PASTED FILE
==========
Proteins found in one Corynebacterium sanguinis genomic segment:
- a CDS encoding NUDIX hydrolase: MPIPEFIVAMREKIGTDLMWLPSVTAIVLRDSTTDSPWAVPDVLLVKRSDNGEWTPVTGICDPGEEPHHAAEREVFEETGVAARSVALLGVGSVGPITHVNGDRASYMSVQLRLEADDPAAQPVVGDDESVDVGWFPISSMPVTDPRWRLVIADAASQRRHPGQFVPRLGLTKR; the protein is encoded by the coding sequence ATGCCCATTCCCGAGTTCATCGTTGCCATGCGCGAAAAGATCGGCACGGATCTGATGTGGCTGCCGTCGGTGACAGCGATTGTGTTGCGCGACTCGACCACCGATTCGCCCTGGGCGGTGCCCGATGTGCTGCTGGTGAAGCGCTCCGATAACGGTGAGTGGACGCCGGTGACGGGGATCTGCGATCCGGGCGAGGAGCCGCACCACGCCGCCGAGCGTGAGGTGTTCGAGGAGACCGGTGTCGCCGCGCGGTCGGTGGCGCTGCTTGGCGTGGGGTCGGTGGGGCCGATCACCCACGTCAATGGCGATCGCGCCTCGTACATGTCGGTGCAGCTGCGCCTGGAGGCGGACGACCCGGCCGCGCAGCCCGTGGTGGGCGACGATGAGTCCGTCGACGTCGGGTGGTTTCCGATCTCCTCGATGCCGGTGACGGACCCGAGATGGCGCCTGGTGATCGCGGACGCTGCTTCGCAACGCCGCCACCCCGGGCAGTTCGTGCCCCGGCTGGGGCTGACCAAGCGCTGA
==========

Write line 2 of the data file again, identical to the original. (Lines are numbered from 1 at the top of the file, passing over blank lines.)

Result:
- a CDS encoding NUDIX hydrolase: MPIPEFIVAMREKIGTDLMWLPSVTAIVLRDSTTDSPWAVPDVLLVKRSDNGEWTPVTGICDPGEEPHHAAEREVFEETGVAARSVALLGVGSVGPITHVNGDRASYMSVQLRLEADDPAAQPVVGDDESVDVGWFPISSMPVTDPRWRLVIADAASQRRHPGQFVPRLGLTKR; the protein is encoded by the coding sequence ATGCCCATTCCCGAGTTCATCGTTGCCATGCGCGAAAAGATCGGCACGGATCTGATGTGGCTGCCGTCGGTGACAGCGATTGTGTTGCGCGACTCGACCACCGATTCGCCCTGGGCGGTGCCCGATGTGCTGCTGGTGAAGCGCTCCGATAACGGTGAGTGGACGCCGGTGACGGGGATCTGCGATCCGGGCGAGGAGCCGCACCACGCCGCCGAGCGTGAGGTGTTCGAGGAGACCGGTGTCGCCGCGCGGTCGGTGGCGCTGCTTGGCGTGGGGTCGGTGGGGCCGATCACCCACGTCAATGGCGATCGCGCCTCGTACATGTCGGTGCAGCTGCGCCTGGAGGCGGACGACCCGGCCGCGCAGCCCGTGGTGGGCGACGATGAGTCCGTCGACGTCGGGTGGTTTCCGATCTCCTCGATGCCGGTGACGGACCCGAGATGGCGCCTGGTGATCGCGGACGCTGCTTCGCAACGCCGCCACCCCGGGCAGTTCGTGCCCCGGCTGGGGCTGACCAAGCGCTGA